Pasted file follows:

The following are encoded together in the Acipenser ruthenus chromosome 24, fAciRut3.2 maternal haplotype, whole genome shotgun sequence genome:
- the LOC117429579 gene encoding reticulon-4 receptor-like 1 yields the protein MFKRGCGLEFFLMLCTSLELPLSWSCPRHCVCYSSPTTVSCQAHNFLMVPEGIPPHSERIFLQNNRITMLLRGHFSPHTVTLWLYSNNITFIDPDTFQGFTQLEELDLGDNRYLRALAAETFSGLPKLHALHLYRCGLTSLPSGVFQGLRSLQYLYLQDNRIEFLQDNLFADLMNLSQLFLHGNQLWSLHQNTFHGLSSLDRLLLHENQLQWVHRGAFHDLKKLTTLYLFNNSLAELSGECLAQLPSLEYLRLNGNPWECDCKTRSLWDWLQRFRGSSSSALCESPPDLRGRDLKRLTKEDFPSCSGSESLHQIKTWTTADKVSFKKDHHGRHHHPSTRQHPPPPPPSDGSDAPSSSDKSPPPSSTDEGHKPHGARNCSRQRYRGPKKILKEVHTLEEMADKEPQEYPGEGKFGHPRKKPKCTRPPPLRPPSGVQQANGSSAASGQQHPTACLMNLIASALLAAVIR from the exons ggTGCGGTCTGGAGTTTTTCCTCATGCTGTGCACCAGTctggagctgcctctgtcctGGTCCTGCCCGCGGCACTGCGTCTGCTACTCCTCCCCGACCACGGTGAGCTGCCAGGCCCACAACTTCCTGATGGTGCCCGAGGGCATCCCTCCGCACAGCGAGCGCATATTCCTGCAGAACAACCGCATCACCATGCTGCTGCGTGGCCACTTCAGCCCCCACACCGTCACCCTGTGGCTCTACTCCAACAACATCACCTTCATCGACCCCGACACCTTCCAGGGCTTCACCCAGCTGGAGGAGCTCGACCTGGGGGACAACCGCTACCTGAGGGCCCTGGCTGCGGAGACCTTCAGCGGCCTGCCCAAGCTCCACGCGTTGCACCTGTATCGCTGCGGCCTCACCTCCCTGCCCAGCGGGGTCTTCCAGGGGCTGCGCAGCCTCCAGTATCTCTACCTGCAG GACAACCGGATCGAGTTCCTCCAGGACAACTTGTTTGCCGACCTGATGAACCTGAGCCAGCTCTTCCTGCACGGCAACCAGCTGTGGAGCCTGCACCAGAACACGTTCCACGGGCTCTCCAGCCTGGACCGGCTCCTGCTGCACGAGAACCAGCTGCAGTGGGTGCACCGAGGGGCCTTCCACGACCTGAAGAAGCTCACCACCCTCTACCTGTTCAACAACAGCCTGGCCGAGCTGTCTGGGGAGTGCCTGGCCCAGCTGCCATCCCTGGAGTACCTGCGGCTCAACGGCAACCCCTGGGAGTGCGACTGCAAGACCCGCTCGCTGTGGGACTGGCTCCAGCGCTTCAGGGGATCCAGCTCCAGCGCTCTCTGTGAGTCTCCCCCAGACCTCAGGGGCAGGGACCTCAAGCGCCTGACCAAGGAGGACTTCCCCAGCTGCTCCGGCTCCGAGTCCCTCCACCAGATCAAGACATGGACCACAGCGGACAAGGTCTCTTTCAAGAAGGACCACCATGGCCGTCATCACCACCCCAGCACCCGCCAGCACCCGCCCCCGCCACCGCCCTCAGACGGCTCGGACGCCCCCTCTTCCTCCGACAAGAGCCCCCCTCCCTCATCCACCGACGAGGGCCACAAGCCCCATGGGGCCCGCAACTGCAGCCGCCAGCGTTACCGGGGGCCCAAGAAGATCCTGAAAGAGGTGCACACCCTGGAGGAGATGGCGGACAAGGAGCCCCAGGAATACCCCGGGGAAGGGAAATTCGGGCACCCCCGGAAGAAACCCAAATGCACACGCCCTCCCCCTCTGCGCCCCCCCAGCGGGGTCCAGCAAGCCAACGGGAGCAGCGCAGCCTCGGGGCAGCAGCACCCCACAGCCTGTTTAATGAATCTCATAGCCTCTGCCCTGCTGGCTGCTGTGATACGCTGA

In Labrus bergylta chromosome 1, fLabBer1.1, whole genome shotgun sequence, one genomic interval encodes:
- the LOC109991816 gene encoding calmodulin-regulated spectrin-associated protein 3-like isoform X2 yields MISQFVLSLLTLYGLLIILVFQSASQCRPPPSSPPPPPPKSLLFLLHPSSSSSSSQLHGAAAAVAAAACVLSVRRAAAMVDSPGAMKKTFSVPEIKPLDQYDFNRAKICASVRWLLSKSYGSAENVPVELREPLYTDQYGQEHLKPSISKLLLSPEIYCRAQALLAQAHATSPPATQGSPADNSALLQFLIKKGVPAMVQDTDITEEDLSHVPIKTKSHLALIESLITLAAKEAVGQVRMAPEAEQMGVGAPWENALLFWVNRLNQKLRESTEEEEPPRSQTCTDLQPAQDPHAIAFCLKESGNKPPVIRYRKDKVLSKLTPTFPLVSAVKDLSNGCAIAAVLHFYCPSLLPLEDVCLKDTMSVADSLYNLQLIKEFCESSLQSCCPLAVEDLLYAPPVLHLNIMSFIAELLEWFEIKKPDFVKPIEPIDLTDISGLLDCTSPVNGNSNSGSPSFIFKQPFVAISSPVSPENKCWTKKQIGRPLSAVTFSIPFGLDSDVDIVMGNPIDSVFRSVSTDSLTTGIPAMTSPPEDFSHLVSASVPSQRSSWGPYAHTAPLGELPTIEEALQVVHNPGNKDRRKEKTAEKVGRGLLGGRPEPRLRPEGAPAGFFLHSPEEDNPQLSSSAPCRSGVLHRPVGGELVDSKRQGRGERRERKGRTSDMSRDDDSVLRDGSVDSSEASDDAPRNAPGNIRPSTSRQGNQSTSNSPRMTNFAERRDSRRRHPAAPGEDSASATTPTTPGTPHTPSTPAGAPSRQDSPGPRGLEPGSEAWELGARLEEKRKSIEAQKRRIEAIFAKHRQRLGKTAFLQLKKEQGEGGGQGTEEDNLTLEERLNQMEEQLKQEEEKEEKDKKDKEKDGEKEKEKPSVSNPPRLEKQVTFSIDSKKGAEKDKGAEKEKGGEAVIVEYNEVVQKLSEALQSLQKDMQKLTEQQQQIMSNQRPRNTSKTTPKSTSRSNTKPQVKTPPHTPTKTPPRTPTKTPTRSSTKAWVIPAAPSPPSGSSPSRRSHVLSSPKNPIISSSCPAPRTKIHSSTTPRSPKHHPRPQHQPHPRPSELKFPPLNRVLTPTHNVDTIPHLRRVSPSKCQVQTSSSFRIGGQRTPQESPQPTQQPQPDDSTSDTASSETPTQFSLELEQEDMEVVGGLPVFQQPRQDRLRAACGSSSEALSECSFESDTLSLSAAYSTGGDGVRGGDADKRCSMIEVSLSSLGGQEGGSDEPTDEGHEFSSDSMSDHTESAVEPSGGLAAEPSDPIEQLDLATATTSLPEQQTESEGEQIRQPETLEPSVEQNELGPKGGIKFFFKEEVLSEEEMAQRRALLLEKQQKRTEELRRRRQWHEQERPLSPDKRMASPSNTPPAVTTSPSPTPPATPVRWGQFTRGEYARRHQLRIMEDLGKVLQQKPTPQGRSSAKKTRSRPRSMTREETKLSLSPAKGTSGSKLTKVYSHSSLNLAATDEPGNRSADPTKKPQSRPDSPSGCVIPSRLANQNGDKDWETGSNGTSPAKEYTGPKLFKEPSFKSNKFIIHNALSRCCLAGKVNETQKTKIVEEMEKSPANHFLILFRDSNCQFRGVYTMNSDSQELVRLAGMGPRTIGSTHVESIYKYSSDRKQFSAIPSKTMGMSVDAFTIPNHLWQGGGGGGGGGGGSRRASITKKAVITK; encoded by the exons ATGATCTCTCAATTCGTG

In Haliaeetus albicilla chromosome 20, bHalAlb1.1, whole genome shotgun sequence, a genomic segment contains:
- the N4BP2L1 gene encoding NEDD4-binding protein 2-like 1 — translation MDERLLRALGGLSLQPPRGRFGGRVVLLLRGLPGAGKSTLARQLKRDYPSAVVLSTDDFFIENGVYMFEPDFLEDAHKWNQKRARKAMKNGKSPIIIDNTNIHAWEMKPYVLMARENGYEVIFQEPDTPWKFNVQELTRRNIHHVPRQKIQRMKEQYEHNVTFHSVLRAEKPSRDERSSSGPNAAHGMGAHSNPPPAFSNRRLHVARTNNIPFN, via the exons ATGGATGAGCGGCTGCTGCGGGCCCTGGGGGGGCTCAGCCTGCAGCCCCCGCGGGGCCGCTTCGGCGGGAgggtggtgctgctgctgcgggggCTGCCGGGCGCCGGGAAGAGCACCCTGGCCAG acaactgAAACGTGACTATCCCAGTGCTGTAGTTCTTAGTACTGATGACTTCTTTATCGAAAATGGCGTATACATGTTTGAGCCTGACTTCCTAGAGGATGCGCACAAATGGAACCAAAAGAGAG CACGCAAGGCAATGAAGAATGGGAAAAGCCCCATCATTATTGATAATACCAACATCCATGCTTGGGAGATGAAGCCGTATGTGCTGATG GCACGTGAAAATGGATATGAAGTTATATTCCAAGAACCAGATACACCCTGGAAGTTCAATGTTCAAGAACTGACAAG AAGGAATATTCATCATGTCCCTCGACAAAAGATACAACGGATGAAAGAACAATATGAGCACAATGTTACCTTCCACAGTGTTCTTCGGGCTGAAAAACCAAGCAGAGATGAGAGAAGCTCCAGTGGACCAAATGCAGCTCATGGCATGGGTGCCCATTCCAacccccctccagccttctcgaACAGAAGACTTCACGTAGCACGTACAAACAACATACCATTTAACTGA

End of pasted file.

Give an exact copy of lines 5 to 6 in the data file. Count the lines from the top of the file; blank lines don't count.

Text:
In Haliaeetus albicilla chromosome 20, bHalAlb1.1, whole genome shotgun sequence, a genomic segment contains:
- the N4BP2L1 gene encoding NEDD4-binding protein 2-like 1 — translation MDERLLRALGGLSLQPPRGRFGGRVVLLLRGLPGAGKSTLARQLKRDYPSAVVLSTDDFFIENGVYMFEPDFLEDAHKWNQKRARKAMKNGKSPIIIDNTNIHAWEMKPYVLMARENGYEVIFQEPDTPWKFNVQELTRRNIHHVPRQKIQRMKEQYEHNVTFHSVLRAEKPSRDERSSSGPNAAHGMGAHSNPPPAFSNRRLHVARTNNIPFN, via the exons ATGGATGAGCGGCTGCTGCGGGCCCTGGGGGGGCTCAGCCTGCAGCCCCCGCGGGGCCGCTTCGGCGGGAgggtggtgctgctgctgcgggggCTGCCGGGCGCCGGGAAGAGCACCCTGGCCAG acaactgAAACGTGACTATCCCAGTGCTGTAGTTCTTAGTACTGATGACTTCTTTATCGAAAATGGCGTATACATGTTTGAGCCTGACTTCCTAGAGGATGCGCACAAATGGAACCAAAAGAGAG CACGCAAGGCAATGAAGAATGGGAAAAGCCCCATCATTATTGATAATACCAACATCCATGCTTGGGAGATGAAGCCGTATGTGCTGATG GCACGTGAAAATGGATATGAAGTTATATTCCAAGAACCAGATACACCCTGGAAGTTCAATGTTCAAGAACTGACAAG AAGGAATATTCATCATGTCCCTCGACAAAAGATACAACGGATGAAAGAACAATATGAGCACAATGTTACCTTCCACAGTGTTCTTCGGGCTGAAAAACCAAGCAGAGATGAGAGAAGCTCCAGTGGACCAAATGCAGCTCATGGCATGGGTGCCCATTCCAacccccctccagccttctcgaACAGAAGACTTCACGTAGCACGTACAAACAACATACCATTTAACTGA